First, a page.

A Conversation with Chris McDaniel, Cognicion

A Conversation with Chris McDaniel, Cognicion
  • Hi Chris -- thanks for taking time to chat with me.

    As I mentioned in my intro, Cognicion is relatively young, but the work that you are doing presumably predates Cognicion, the corporate entity. What factor(s) prompted the firm to formally launch Cognicion as a separate business unit?

  • Hey Zach, it’s my pleasure and thank you for having me. Yes, you are correct. While the corporate entity of Cognicion is 3 years old this month, we have been around for over 15 years as a service provider.

    In order to offer existing and new clients well-rounded capabilities and solutions, many firms have launched wholly-owned subsidiaries comprised of industry and business professionals who are not lawyers. Our COO and I have significant Big 4 consulting backgrounds while others on our team come from various firms, corporations and service providers. That diversity combined with operational independence allows Cognicion the benefit of strategic growth in our core area of eDiscovery as well as adjacent areas such as data privacy, information governance and contract management.

  • Three years in, do you have a better sense of the value of operating as a separate entity both for Cognicion as well as the law firm?

  • I think we have a good sense of the value of the organizational structure. Operating independently benefits Cognicion by allowing us to be more nimble with technology as we continually pressure test our existing tools and workflow, always looking to implement strategic applications and improvements. This, in turn, helps our law firm and corporate clients with operational benefits and cost-effectiveness. As a separate entity, we operate as a tactical business unit run by industry professionals with business backgrounds, searching for creative ways we can help our clients.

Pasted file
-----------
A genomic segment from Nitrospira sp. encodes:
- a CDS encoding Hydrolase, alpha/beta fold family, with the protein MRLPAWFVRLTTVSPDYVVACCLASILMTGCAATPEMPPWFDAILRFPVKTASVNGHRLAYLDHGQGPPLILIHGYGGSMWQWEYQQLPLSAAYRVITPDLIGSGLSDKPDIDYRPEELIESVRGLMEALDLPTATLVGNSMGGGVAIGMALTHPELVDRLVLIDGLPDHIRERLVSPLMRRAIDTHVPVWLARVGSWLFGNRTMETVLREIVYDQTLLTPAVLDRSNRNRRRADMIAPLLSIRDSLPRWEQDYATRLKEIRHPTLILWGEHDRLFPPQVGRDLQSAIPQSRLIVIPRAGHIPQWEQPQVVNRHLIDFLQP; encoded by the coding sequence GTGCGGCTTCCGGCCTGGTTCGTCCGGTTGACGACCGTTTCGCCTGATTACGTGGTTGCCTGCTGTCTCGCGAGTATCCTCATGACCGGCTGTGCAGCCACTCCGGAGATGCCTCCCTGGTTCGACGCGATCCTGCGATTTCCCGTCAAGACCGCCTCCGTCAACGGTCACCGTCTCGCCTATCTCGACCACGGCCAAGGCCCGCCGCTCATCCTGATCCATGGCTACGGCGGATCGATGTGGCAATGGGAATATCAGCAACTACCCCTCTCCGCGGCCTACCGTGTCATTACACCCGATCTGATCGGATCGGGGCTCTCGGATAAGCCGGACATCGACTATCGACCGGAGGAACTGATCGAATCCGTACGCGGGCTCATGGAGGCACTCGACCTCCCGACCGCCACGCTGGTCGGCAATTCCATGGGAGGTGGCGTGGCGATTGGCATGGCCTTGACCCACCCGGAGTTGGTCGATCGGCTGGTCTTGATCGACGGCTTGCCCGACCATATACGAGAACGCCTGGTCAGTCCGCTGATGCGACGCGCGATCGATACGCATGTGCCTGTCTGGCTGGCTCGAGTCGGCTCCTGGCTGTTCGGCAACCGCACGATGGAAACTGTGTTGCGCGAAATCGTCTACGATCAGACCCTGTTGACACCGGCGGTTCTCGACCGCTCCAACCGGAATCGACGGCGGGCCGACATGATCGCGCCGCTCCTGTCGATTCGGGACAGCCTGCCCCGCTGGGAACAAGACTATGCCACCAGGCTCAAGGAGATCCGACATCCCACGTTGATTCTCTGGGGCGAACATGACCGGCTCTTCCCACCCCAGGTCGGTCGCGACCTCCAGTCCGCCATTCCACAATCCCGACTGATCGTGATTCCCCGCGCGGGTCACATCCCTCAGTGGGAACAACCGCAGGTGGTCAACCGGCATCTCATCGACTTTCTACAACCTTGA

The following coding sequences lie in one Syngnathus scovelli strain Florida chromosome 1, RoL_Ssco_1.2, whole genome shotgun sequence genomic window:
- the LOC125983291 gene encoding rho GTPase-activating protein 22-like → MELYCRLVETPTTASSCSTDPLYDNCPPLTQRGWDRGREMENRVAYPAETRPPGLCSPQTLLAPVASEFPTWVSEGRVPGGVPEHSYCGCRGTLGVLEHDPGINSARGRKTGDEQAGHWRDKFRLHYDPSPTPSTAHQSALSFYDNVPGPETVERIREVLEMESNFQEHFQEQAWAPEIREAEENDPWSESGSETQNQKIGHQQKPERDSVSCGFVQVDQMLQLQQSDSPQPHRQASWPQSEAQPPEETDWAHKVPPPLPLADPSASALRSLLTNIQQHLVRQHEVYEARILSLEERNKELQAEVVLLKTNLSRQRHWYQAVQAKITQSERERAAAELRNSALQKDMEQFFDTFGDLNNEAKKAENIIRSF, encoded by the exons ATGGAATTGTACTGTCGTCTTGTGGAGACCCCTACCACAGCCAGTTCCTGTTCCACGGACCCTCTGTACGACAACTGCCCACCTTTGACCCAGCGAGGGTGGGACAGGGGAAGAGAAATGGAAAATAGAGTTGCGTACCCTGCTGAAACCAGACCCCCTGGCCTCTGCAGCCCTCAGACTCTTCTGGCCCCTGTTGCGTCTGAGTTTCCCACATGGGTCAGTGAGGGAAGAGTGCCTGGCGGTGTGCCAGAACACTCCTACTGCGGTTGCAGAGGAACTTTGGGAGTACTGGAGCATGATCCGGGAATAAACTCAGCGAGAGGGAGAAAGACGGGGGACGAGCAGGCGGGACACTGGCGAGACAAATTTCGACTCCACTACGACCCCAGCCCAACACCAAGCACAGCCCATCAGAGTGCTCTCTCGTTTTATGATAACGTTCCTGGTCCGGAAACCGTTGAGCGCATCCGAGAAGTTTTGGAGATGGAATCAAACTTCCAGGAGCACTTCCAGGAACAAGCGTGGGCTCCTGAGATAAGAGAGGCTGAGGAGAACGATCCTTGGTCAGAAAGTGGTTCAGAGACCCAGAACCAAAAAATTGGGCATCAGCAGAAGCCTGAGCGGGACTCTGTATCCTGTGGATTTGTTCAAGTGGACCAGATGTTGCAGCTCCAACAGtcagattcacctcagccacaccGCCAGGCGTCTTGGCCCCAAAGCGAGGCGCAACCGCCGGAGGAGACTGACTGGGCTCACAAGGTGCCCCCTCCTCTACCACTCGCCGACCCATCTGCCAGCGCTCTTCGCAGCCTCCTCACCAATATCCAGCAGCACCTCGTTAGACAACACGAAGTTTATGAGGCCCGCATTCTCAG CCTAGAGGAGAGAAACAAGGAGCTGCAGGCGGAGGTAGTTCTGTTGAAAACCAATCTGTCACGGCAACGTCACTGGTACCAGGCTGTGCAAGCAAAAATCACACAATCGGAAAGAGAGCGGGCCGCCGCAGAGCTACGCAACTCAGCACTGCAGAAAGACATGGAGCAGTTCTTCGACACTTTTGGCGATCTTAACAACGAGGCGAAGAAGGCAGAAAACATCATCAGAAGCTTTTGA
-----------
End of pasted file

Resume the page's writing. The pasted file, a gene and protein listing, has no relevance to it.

For example, while our core projects include traditional eDiscovery-related data management and document review, in the past few years we have delivered on non-traditional projects such as contract management, document categorization for high-volume repositories and providing project management expertise for data privacy programs to our corporate clients.

    We are all about being great problem solvers first and foremost; we just happen to be in an area where Legal and Technology intersect. Designing, implementing and managing a breadth of effective services and solutions meant to solve challenges brings value to our clients.

  • Talk to me more about adjacent areas. How significant a role can solution providers play in the contract space?

  • We’ve had a significant role in the contract management space working alongside lawyers across multiple practice areas including Corporate, M&A, Real Estate, and Structured Finance. We are collaborating on workflow that leverages contract review and reporting technology and a reasonable amount of human intervention.

    The end product is a cost-effective, efficient solution for managing large volumes of contracts and agreements.

  • I know everyone’s favorite use case is M&A due diligence, but you mentioned a whole number of departments, not just M&A. What are the other use cases for large scale tech-enabled contract review?